With the tilting toward growth over value, socially responsible funds – funds that screen potential investments according to social or ethical criteria – may find that their portfolios will suffer over time. This contention is based on research that found the average value stock outperformed the average growth stock by 3.5% points a year, annualized, over the last 77 years, according to a study by the Wharton School of the University of Pennsylvania reported by the New York Times.
However, the Wharton study appears to fly in the face of earlier reports that concluded on average socially responsible funds outperformed other stock mutual funds in the 1990’s. This assertion the Wharton report attributes to the bursting of the technology bubble and many of the earlier studies being conducted while the good times were still rolling because a typical socially responsible fund has an outsized allocation to tech stocks, so its strong performance in the 1990’s might have reflected no more than that sector’s strength.
Further, the heavy allocation to technology may also help to explain the socially responsible stock funds’ recent relative strength. Socially responsible funds produced an average gain of 15.5% in the second quarter, slightly better than the 15.4% total return for the S&P 500, according to data from Lipper Inc.
The large representation of technology stocks among many socially responsible funds is due to how well these companies score on the funds’ screens. To break down the allocations and get to the heart of the socially responsible returns, the three researchers at the Wharton School, Professors Christopher Geczy and Robert Stambaugh and graduate student David Levin, analyzed socially responsible funds in light of market factors that historically have been most correlated with fund performance, like the average market capitalization of a fund’s stock holdings or where its stocks fall on the value-growth spectrum. Within the universe of socially responsible funds, they found that there is a smaller range of meaningful choices among these factors. Over time, they say, that reduces returns for investors who build a portfolio of such funds.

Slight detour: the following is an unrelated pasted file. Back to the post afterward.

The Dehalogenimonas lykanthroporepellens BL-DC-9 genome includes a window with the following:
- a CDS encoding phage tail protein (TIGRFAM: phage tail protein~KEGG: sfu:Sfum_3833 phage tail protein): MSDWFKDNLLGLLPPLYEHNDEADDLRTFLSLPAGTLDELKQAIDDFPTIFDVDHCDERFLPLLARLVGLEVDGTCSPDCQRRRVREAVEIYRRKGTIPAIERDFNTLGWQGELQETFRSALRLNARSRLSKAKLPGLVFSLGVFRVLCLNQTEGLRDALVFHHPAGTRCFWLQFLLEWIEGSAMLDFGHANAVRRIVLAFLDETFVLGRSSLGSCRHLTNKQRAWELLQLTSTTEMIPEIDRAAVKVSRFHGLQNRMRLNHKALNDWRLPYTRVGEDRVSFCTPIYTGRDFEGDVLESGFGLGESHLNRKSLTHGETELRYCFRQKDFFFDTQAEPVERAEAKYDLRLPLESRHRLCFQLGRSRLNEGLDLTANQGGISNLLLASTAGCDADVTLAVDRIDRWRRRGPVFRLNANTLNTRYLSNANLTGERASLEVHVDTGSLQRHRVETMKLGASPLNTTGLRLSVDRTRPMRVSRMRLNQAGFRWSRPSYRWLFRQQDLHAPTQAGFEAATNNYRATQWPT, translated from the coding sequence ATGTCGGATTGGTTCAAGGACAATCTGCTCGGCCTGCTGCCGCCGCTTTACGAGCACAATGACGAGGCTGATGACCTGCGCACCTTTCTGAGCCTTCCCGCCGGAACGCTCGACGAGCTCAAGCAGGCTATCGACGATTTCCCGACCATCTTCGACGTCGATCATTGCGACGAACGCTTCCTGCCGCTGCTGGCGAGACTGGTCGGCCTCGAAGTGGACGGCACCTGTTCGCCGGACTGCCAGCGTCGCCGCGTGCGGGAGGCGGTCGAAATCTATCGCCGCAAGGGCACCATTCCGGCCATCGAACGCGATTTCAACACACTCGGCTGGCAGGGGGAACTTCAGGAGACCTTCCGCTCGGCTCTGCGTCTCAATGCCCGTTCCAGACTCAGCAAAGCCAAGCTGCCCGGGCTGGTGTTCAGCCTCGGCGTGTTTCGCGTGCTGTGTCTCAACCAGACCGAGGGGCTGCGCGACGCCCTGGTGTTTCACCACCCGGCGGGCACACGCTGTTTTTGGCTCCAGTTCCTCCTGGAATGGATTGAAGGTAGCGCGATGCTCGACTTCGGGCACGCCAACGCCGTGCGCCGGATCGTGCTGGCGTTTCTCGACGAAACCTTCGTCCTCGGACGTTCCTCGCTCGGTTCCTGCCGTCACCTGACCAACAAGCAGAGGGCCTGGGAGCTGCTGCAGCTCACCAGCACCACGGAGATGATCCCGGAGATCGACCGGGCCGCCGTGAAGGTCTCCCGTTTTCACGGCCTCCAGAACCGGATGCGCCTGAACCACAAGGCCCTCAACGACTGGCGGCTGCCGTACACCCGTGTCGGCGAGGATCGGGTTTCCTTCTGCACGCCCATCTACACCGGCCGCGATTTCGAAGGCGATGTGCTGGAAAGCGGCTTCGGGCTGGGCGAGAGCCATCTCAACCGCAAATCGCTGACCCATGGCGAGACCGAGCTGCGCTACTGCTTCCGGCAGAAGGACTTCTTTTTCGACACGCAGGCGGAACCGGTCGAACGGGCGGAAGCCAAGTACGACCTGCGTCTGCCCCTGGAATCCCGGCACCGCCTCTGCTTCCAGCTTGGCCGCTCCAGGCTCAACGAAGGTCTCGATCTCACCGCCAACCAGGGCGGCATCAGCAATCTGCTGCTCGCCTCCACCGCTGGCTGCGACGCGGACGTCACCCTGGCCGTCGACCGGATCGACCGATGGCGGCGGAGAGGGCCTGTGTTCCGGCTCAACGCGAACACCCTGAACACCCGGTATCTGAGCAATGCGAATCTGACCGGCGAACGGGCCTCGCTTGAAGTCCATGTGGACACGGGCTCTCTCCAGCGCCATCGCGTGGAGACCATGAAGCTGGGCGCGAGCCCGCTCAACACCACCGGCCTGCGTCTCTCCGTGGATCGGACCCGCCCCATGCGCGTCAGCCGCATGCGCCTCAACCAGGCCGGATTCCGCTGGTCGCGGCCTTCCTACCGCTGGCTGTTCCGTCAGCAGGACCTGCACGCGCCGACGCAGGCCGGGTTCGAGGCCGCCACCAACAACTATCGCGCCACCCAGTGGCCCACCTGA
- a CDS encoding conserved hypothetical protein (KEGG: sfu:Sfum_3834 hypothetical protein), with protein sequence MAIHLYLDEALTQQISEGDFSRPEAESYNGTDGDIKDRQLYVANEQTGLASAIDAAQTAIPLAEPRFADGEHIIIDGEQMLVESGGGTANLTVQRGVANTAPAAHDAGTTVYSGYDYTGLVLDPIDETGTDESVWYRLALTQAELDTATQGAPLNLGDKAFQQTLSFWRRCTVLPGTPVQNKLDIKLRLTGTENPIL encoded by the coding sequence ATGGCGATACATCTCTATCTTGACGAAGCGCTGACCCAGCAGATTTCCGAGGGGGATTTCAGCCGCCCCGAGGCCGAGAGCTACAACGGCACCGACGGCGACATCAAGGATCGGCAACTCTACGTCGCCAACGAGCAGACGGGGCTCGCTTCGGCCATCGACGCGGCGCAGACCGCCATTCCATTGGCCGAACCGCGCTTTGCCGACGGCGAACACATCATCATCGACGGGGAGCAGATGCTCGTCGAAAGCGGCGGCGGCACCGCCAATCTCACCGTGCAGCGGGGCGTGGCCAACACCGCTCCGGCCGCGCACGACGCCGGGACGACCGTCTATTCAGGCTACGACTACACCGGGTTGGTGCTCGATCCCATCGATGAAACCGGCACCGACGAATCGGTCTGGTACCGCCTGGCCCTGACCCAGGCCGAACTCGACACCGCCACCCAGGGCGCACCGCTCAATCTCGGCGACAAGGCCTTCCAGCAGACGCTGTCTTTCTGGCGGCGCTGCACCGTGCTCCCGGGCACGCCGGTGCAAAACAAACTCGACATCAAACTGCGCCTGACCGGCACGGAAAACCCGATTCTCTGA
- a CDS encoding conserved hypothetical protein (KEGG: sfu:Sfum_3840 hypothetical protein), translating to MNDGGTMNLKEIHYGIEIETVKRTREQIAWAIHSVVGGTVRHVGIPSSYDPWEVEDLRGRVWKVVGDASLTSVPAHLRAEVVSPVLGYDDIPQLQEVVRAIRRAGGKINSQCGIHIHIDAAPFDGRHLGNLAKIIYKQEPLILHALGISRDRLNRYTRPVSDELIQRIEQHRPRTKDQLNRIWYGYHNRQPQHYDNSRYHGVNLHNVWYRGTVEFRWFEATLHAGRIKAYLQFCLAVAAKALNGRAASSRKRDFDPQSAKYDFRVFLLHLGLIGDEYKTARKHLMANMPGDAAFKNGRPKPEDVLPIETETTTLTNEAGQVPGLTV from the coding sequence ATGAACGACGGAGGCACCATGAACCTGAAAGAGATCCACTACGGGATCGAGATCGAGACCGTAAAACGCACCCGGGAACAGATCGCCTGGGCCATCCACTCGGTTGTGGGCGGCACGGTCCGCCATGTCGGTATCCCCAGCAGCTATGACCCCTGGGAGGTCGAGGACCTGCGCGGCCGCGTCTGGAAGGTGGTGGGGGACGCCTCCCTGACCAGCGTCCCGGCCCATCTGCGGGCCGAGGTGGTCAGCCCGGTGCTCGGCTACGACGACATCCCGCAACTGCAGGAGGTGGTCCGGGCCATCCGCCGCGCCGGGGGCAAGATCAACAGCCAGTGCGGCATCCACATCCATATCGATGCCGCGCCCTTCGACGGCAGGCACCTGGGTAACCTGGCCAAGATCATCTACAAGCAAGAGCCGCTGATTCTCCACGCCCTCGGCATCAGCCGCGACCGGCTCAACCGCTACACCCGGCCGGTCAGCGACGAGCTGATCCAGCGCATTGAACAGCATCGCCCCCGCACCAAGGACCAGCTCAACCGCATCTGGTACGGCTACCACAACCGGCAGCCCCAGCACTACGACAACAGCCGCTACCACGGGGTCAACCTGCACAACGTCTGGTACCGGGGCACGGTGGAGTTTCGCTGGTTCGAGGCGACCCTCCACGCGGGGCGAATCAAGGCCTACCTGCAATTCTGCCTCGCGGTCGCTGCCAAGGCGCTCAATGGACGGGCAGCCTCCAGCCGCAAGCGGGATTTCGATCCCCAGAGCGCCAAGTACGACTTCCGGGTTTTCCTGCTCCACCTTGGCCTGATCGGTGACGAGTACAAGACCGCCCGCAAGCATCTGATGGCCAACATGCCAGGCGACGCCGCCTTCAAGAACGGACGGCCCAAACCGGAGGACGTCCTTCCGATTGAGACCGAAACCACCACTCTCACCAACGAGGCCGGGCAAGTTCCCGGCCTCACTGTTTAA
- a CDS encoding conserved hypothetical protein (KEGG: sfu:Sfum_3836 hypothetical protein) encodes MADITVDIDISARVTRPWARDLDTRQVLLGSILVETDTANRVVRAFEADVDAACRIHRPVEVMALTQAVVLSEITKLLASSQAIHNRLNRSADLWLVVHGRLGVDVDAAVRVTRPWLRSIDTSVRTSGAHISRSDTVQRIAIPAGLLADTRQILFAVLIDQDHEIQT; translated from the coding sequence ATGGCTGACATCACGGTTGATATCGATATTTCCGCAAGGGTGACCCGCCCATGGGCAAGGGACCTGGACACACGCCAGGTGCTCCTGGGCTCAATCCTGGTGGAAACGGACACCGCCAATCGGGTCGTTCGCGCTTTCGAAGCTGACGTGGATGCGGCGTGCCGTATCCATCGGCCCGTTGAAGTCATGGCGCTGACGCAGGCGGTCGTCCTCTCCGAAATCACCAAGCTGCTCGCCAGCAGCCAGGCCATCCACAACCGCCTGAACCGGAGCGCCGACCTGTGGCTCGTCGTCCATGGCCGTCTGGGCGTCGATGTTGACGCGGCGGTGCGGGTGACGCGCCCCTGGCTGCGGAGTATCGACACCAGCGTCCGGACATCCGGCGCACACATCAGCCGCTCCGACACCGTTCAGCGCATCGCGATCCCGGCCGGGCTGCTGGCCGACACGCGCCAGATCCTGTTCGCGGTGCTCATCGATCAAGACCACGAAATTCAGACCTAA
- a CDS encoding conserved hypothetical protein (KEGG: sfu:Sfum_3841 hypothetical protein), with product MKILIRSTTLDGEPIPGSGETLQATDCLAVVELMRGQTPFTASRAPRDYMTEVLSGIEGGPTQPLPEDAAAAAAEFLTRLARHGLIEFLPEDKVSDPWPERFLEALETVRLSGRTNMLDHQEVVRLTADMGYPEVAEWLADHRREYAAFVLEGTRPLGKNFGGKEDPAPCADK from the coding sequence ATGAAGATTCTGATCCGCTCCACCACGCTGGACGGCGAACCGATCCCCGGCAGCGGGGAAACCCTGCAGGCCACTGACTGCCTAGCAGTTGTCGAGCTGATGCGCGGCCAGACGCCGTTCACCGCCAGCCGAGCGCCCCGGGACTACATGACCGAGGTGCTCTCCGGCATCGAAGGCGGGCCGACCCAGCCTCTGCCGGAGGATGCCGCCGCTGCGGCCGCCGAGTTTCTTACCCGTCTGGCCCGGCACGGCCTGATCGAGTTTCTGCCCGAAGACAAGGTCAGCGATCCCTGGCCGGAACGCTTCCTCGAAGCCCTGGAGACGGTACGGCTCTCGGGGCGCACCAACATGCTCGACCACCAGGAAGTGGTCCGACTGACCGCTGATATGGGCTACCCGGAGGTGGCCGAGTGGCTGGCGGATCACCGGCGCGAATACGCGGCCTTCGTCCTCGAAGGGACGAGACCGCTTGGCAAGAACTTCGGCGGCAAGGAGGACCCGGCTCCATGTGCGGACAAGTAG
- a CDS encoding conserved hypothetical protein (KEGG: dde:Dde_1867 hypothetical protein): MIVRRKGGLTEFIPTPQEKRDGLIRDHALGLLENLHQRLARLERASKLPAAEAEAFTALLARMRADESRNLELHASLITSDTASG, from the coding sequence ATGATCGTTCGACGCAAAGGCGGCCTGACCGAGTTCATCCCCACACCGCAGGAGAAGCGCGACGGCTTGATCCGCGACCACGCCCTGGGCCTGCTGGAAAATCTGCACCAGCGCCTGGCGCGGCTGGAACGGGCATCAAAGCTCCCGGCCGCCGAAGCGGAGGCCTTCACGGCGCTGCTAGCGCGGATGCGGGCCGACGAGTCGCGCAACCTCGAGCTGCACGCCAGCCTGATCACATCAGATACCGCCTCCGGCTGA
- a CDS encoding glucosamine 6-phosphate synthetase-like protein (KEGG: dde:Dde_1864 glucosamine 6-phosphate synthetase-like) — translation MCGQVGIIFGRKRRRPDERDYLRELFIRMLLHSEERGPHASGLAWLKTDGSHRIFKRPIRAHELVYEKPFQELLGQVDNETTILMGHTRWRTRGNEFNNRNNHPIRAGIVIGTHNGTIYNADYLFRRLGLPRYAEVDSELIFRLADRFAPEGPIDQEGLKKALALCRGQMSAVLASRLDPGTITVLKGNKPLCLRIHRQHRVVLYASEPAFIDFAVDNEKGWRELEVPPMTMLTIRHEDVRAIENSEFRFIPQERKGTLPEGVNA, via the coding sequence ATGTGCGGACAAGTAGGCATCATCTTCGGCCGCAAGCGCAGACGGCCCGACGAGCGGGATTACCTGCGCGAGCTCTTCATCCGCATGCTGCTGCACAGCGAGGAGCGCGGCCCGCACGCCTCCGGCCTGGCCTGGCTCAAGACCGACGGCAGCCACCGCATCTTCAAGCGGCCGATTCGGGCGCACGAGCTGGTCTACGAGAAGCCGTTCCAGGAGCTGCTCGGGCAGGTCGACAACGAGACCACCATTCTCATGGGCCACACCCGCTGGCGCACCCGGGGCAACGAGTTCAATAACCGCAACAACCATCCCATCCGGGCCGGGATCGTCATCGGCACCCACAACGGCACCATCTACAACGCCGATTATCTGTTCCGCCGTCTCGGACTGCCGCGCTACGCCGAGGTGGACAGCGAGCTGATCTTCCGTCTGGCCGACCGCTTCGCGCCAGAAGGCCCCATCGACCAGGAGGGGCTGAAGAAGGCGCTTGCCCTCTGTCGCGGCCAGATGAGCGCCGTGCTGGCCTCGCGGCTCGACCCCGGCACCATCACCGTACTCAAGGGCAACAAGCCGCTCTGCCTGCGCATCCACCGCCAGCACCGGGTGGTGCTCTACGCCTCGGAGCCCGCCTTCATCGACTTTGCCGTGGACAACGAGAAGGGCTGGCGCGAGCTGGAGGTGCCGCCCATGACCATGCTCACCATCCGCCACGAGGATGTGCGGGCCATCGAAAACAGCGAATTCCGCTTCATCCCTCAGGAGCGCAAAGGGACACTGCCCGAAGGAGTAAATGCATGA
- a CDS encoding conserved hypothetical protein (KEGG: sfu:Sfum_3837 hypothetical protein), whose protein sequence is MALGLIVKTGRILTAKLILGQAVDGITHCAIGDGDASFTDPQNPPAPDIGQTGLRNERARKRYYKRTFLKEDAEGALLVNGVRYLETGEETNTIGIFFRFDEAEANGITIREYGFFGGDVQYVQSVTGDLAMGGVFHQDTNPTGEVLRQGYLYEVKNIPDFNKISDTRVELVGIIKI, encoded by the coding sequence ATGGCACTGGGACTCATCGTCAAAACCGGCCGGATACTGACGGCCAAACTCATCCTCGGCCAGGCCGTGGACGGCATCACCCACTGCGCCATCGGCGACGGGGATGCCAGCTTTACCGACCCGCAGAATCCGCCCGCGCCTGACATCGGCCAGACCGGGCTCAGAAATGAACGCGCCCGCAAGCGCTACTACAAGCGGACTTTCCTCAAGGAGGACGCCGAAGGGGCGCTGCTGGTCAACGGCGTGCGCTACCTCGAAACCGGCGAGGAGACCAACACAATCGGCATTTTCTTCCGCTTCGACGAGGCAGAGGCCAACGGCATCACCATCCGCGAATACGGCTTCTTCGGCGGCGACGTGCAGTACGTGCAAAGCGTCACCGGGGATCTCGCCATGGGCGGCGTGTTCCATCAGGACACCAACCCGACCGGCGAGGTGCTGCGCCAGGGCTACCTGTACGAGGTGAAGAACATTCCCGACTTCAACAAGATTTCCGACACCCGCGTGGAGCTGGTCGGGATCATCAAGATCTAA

Additionally, the Wharton researchers tested other assumptions about market performance. In each case, they found that the smaller range of meaningful choices among socially responsible funds reduced investors’ likely returns, often by several points a year.
The complete study can be found at http://finance.wharton.upenn.edu/~geczy/Papers/GSL_sri_paper_5_26_2003.pdf.